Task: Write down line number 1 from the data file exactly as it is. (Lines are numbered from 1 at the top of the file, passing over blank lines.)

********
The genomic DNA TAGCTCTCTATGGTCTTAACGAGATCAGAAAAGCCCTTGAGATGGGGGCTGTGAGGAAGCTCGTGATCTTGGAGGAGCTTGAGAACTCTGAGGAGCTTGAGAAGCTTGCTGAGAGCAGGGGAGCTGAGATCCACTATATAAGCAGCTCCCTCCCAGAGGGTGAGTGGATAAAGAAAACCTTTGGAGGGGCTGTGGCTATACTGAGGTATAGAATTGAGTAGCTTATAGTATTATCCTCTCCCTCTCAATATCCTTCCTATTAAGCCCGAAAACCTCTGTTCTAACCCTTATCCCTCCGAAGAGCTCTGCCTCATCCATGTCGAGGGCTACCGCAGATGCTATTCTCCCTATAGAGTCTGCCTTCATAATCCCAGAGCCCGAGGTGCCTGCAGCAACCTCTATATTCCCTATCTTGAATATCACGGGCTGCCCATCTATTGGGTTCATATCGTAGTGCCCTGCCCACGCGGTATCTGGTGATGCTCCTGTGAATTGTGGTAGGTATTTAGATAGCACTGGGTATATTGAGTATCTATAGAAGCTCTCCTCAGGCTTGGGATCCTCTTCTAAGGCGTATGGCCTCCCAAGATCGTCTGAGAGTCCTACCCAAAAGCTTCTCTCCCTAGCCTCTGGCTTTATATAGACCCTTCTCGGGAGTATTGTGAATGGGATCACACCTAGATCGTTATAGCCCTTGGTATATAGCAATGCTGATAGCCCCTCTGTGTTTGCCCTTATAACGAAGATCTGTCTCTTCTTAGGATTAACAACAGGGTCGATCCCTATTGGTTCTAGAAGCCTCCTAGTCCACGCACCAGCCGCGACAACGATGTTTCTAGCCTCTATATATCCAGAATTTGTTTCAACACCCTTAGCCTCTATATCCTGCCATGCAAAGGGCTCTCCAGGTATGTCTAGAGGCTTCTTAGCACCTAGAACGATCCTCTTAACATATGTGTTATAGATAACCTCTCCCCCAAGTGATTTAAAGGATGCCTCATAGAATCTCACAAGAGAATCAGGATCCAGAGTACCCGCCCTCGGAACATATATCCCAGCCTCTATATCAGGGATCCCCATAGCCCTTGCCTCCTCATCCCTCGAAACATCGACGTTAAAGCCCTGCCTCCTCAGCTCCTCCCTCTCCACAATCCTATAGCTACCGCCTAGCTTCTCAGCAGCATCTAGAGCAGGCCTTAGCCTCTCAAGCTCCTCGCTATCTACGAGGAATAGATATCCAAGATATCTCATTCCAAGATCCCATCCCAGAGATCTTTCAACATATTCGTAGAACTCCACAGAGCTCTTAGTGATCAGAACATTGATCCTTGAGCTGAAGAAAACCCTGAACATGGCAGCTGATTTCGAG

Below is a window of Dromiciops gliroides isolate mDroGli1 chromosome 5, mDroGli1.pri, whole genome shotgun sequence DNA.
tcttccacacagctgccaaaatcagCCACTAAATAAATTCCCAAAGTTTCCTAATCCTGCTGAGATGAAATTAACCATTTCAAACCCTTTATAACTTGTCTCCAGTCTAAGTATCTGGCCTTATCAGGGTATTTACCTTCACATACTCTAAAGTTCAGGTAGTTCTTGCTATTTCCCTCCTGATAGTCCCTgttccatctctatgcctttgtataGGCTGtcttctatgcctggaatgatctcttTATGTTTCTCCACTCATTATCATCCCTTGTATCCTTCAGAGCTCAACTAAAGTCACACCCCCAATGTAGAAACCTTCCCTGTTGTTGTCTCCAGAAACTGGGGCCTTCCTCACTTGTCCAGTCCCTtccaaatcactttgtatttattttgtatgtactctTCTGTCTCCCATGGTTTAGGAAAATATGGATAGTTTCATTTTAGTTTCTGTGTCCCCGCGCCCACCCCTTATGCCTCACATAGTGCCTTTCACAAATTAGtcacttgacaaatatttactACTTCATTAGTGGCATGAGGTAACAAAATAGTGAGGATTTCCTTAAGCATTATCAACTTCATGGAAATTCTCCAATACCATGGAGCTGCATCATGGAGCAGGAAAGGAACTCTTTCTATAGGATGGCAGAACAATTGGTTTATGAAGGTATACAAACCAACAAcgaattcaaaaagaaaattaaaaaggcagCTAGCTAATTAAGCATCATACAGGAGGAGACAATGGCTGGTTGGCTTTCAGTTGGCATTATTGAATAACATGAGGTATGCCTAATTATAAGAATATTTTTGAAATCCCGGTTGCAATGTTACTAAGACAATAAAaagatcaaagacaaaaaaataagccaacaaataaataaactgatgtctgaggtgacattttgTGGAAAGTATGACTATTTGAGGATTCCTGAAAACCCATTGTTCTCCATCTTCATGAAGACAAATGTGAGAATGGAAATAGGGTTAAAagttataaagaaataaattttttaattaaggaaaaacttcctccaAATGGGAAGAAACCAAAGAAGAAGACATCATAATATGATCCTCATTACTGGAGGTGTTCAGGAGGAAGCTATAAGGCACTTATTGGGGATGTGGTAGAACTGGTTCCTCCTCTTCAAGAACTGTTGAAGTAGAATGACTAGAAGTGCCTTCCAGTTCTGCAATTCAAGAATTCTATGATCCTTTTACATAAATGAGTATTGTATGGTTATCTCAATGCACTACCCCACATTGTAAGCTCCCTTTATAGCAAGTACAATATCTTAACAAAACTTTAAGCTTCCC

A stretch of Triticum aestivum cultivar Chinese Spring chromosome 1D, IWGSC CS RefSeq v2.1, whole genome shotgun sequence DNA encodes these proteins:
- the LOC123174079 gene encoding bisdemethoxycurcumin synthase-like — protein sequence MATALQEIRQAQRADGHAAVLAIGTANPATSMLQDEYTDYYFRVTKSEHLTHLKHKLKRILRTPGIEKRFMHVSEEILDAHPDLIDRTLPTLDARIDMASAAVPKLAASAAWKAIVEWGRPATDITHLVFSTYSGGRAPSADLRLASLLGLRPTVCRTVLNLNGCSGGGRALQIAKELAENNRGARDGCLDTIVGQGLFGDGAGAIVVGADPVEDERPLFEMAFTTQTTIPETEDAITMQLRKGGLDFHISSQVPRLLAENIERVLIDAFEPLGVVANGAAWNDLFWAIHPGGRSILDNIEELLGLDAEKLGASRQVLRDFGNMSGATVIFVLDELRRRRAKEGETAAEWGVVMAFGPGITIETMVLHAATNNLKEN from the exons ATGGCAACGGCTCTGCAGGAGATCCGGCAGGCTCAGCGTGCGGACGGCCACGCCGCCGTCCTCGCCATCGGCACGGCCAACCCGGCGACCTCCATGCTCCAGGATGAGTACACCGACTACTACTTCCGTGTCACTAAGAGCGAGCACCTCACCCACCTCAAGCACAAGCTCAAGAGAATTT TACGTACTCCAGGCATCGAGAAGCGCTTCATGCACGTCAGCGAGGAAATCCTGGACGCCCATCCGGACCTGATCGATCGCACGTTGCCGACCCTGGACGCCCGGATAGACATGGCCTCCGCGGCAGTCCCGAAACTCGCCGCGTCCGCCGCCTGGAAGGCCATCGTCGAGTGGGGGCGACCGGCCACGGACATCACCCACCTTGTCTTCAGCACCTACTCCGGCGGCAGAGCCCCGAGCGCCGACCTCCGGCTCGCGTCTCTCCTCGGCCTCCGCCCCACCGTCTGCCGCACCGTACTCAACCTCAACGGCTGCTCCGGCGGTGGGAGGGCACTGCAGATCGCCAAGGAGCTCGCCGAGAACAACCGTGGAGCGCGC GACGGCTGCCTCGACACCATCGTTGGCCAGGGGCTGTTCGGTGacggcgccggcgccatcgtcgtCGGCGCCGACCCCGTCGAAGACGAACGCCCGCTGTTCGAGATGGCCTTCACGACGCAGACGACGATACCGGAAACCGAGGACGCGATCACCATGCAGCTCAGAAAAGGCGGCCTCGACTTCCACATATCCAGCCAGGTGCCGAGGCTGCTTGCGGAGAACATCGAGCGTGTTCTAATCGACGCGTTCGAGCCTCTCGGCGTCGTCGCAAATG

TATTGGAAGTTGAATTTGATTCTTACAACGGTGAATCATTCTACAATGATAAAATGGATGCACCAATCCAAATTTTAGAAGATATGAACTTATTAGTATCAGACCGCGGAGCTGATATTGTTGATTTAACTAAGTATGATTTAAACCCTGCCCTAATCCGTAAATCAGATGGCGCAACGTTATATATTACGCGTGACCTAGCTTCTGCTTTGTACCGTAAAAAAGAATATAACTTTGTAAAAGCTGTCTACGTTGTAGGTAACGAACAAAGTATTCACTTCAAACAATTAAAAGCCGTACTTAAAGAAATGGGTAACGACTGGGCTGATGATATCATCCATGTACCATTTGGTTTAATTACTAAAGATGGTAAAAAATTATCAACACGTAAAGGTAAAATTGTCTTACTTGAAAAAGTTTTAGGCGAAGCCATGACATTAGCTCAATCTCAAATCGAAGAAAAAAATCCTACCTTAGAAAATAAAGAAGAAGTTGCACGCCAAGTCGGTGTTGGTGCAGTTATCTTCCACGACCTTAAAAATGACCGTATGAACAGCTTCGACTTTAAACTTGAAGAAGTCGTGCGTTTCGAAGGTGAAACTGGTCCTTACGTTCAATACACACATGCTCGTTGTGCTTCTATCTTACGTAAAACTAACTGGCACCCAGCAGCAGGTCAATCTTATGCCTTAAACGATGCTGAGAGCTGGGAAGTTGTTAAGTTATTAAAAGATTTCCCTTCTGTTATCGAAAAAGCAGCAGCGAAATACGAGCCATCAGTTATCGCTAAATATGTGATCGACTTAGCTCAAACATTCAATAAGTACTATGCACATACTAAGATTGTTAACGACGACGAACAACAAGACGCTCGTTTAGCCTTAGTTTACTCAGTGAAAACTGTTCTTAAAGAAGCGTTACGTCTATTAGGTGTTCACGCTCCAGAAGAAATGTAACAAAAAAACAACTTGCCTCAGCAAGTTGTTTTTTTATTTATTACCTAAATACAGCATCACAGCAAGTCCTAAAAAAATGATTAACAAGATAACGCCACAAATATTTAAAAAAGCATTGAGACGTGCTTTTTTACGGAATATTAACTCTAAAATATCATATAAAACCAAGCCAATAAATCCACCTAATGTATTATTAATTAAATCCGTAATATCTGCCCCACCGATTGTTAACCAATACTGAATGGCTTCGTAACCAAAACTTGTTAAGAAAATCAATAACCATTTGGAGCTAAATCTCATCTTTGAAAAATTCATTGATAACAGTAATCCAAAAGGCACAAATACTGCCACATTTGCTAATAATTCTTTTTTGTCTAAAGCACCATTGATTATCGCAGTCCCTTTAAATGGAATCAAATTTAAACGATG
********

The genomic DNA TAGCTCTCTATGGTCTTAACGAGATCAGAAAAGCCCTTGAGATGGGGGCTGTGAGGAAGCTCGTGATCTTGGAGGAGCTTGAGAACTCTGAGGAGCTTGAGAAGCTTGCTGAGAGCAGGGGAGCTGAGATCCACTATATAAGCAGCTCCCTCCCAGAGGGTGAGTGGATAAAGAAAACCTTTGGAGGGGCTGTGGCTATACTGAGGTATAGAATTGAGTAGCTTATAGTATTATCCTCTCCCTCTCAATATCCTTCCTATTAAGCCCGAAAACCTCTGTTCTAACCCTTATCCCTCCGAAGAGCTCTGCCTCATCCATGTCGAGGGCTACCGCAGATGCTATTCTCCCTATAGAGTCTGCCTTCATAATCCCAGAGCCCGAGGTGCCTGCAGCAACCTCTATATTCCCTATCTTGAATATCACGGGCTGCCCATCTATTGGGTTCATATCGTAGTGCCCTGCCCACGCGGTATCTGGTGATGCTCCTGTGAATTGTGGTAGGTATTTAGATAGCACTGGGTATATTGAGTATCTATAGAAGCTCTCCTCAGGCTTGGGATCCTCTTCTAAGGCGTATGGCCTCCCAAGATCGTCTGAGAGTCCTACCCAAAAGCTTCTCTCCCTAGCCTCTGGCTTTATATAGACCCTTCTCGGGAGTATTGTGAATGGGATCACACCTAGATCGTTATAGCCCTTGGTATATAGCAATGCTGATAGCCCCTCTGTGTTTGCCCTTATAACGAAGATCTGTCTCTTCTTAGGATTAACAACAGGGTCGATCCCTATTGGTTCTAGAAGCCTCCTAGTCCACGCACCAGCCGCGACAACGATGTTTCTAGCCTCTATATATCCAGAATTTGTTTCAACACCCTTAGCCTCTATATCCTGCCATGCAAAGGGCTCTCCAGGTATGTCTAGAGGCTTCTTAGCACCTAGAACGATCCTCTTAACATATGTGTTATAGATAACCTCTCCCCCAAGTGATTTAAAGGATGCCTCATAGAATCTCACAAGAGAATCAGGATCCAGAGTACCCGCCCTCGGAACATATATCCCAGCCTCTATATCAGGGATCCCCATAGCCCTTGCCTCCTCATCCCTCGAAACATCGACGTTAAAGCCCTGCCTCCTCAGCTCCTCCCTCTCCACAATCCTATAGCTACCGCCTAGCTTCTCAGCAGCATCTAGAGCAGGCCTTAGCCTCTCAAGCTCCTCGCTATCTACGAGGAATAGATATCCAAGATATCTCATTCCAAGATCCCATCCCAGAGATCTTTCAACATATTCGTAGAACTCCACAGAGCTCTTAGTGATCAGAACATTGATCCTTGAGCTGAAGAAAACCCTGAACATGGCAGCTGATTTCGAG